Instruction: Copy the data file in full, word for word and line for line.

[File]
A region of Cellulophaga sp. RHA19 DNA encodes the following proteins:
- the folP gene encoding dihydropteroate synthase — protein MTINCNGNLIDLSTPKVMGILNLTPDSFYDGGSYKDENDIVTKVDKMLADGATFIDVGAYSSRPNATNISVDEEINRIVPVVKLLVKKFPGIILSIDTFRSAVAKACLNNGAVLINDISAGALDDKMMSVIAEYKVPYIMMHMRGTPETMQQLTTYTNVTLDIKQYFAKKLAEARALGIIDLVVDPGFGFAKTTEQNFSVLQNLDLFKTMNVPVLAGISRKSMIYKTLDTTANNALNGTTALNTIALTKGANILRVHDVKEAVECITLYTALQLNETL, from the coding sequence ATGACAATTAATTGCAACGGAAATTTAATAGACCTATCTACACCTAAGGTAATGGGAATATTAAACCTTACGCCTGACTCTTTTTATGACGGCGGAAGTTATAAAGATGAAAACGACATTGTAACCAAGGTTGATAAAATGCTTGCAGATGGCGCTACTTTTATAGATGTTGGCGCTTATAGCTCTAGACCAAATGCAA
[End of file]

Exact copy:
A region of Cellulophaga sp. RHA19 DNA encodes the following proteins:
- the folP gene encoding dihydropteroate synthase — protein MTINCNGNLIDLSTPKVMGILNLTPDSFYDGGSYKDENDIVTKVDKMLADGATFIDVGAYSSRPNATNISVDEEINRIVPVVKLLVKKFPGIILSIDTFRSAVAKACLNNGAVLINDISAGALDDKMMSVIAEYKVPYIMMHMRGTPETMQQLTTYTNVTLDIKQYFAKKLAEARALGIIDLVVDPGFGFAKTTEQNFSVLQNLDLFKTMNVPVLAGISRKSMIYKTLDTTANNALNGTTALNTIALTKGANILRVHDVKEAVECITLYTALQLNETL, from the coding sequence ATGACAATTAATTGCAACGGAAATTTAATAGACCTATCTACACCTAAGGTAATGGGAATATTAAACCTTACGCCTGACTCTTTTTATGACGGCGGAAGTTATAAAGATGAAAACGACATTGTAACCAAGGTTGATAAAATGCTTGCAGATGGCGCTACTTTTATAGATGTTGGCGCTTATAGCTCTAGACCAAATGCAA